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No access to student support in September

(5 Posts)
katalex Fri 17-Jul-20 15:27:05

Dd (15yrs - currently y10) suffers with major school-related anxiety. She had a breakdown in November and was off school for most of December and one week in January. She then did 6 weeks of half days and 2 weeks of 3/4 days before returning to full time (this was about one week before the schools closed due to lockdown). These 8 weeks were very difficult for her and she only managed to go in because she knew that she could leave lessons and go to student support if it got too much for her. Even then, she cried most mornings and some days she was either still too anxious to go in or she would go in sobbing.

I asked the school to confirm the plans for student support when she goes into year 11 in September and they said that it would not be available because this would mean that bubbles would mix. If she needs support then one of the staff members would come and talk to her in her bubble. If she needs further support then they will escalate upwards. No student will be allowed to complete work elsewhere in the building.

I completely understand that they need to do everything they can to keep everyone safe but this is not enough. Talking to someone will not help. When dd has an anxiety attack, she needs to leave the lesson in order to calm down. I want to discuss this with them on Monday but I was wondering if anyone knows what their school has put in place for students like dd, who need additional support.

Please be gentle with me. This news has really upset me because I know that getting dd back to school in these circumstances is going to horrendous.

OP’s posts: |
Bobbybobbins Fri 17-Jul-20 15:30:48

I work in a large secondary school and we will have our support area open from September but it will limited to students with the most need - I think they have deliberately kept this definition quite broad but I think your DD would be able to access it, for example.

okiedokieme Fri 17-Jul-20 15:31:35

They will be try to work out how to manage your DD's situation and several others the same. Saying initially they will come to her is fair, escalation only if needed. They aren't saying no, they are just changing the system. My dd was rarely in lessons so I do understand

KoalasandRabbit Fri 17-Jul-20 16:38:53

I have a DS with ASD currently in y8 and he is normally allowed to leave lessons when anxious. I'm trying to find out what system is from September but senco is leaving, his tutor is leaving and the school has masses of regulations it now has to follow. What I've been told so far by SLT is he has to stay in his rooms.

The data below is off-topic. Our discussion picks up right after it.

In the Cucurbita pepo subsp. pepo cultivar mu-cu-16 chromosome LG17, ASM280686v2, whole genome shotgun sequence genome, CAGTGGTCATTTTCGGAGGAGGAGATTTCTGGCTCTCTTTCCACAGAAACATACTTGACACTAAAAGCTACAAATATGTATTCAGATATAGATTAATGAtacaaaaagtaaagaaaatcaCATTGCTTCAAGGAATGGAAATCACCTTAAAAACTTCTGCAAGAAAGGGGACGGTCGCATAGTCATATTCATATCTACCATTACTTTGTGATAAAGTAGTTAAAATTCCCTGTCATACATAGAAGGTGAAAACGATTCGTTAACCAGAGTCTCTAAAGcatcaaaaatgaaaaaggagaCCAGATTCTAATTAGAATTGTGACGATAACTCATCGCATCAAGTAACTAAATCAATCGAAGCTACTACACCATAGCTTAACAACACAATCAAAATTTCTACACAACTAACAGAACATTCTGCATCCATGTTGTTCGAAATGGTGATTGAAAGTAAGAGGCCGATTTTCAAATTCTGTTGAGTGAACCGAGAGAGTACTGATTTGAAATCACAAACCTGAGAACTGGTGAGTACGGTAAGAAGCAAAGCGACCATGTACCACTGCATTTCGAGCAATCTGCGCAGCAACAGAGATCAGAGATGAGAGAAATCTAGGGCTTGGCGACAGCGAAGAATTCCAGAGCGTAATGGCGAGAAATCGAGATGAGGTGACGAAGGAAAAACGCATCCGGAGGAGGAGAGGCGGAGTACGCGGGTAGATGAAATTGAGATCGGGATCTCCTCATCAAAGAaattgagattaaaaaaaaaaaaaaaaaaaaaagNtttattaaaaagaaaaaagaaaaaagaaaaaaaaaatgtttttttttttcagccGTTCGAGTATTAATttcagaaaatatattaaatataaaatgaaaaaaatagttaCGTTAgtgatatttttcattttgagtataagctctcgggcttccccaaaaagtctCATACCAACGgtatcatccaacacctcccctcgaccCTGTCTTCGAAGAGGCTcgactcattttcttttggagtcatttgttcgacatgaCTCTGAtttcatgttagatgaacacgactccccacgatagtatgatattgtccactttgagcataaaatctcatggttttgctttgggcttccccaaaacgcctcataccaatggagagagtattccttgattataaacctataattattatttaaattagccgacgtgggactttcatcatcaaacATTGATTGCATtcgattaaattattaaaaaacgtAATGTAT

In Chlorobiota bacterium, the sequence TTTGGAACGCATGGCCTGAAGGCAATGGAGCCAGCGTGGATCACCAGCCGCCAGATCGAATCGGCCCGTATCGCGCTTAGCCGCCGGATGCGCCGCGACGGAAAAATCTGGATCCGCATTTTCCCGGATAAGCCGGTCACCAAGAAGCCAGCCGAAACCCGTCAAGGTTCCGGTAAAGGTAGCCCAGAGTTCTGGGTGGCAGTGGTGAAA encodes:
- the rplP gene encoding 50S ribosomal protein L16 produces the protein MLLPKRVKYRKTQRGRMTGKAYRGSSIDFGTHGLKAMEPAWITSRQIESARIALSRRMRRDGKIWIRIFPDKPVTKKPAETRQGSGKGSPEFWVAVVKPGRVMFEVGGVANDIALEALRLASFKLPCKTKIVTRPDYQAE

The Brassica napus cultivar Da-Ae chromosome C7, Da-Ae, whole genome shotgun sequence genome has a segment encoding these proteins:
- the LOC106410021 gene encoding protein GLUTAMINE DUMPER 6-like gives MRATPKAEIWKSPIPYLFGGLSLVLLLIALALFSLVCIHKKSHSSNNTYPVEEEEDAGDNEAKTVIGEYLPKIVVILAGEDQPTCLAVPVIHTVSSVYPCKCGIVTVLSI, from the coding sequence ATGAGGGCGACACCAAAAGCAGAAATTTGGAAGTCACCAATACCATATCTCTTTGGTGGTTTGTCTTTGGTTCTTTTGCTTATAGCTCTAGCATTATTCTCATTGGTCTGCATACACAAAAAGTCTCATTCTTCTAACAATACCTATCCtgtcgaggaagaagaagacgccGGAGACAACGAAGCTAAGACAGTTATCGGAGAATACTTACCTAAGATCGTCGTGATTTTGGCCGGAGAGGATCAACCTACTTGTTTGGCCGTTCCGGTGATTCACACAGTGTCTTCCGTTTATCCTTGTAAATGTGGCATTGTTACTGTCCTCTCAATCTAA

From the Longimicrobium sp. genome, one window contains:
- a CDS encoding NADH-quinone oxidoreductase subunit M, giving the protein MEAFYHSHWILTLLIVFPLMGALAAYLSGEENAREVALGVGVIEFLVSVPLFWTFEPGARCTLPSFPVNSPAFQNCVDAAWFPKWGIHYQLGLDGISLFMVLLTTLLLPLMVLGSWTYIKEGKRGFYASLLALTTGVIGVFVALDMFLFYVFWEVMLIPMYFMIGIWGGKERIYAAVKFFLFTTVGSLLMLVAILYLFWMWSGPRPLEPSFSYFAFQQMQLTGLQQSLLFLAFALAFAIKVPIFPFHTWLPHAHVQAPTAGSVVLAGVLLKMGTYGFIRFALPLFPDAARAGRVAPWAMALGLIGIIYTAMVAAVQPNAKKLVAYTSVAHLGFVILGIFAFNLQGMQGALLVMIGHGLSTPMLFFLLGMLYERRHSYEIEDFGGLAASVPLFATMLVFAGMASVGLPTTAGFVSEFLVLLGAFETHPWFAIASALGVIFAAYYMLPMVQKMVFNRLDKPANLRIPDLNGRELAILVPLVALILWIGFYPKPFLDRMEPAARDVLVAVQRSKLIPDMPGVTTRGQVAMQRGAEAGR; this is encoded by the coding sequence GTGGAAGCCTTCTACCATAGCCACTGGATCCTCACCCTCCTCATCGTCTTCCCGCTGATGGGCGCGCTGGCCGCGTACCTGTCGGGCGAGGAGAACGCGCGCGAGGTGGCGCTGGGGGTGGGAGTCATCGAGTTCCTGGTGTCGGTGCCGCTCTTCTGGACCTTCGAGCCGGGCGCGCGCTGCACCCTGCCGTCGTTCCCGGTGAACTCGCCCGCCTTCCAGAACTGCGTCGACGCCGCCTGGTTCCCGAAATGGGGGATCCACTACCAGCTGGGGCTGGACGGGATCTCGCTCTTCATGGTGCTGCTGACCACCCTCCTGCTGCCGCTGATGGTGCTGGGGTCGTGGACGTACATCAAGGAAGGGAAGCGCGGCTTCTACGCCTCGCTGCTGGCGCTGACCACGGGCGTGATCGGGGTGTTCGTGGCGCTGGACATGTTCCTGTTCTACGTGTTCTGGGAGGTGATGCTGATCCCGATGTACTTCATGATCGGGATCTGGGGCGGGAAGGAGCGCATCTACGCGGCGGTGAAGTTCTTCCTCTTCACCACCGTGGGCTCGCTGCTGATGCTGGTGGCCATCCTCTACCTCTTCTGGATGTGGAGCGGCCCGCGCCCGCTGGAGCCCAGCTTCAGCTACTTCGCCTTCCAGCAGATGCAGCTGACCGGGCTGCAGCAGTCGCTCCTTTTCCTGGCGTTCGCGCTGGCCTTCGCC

He will be in a year bubble which has a set area but there are overlapping bits and from what I can gather no corridor is restricted to just his year. We are being sent further details over summer holidays and his year isn't back for first two days.

I've no idea what happens if he leaves / won't enter a room, which is highly likely as happened a bit last year - maybe they send him home. The impression I get is they are flat out working on the general plan and haven't considered SN yet. The bubbles thing is a bit ridiculous at whole year groups with teacher going between groups and half the kids coming in on shared buses but it's what the instructions are. I'm worried especially as we don't know his tutor, the senco, his timetable, the rules, what happens if he can't cope but the school is overwhelmed at the moment and just having it operating face to face is a big improvement for us.

katalex Fri 17-Jul-20 16:52:14

I will have to find out what they mean by 'escalate the support' but the way it is worded implies that she will not be allowed to leave the teaching area. The exact wording they used is 'Students will not and cannot have direct access to student support as that would mean bubbles would mix.' and 'No student will be allowed to complete work elsewhere in the building as there simply is no capacity to allow this.'

KoalasandRabbit - that sounds really tough. I strongly suspect DD has ASD and I am planning to get her assessed but it sounds like, even if she was diagnosed, they would not be able to accommodate any exceptions. I totally understand how hard it must be for the school to arrange all of this, it just means that they have to cater for the majority and dc like ours are likely to suffer. I fully expect my dd to refuse to go to school if she is not allowed to leave a lesson when she needs to.

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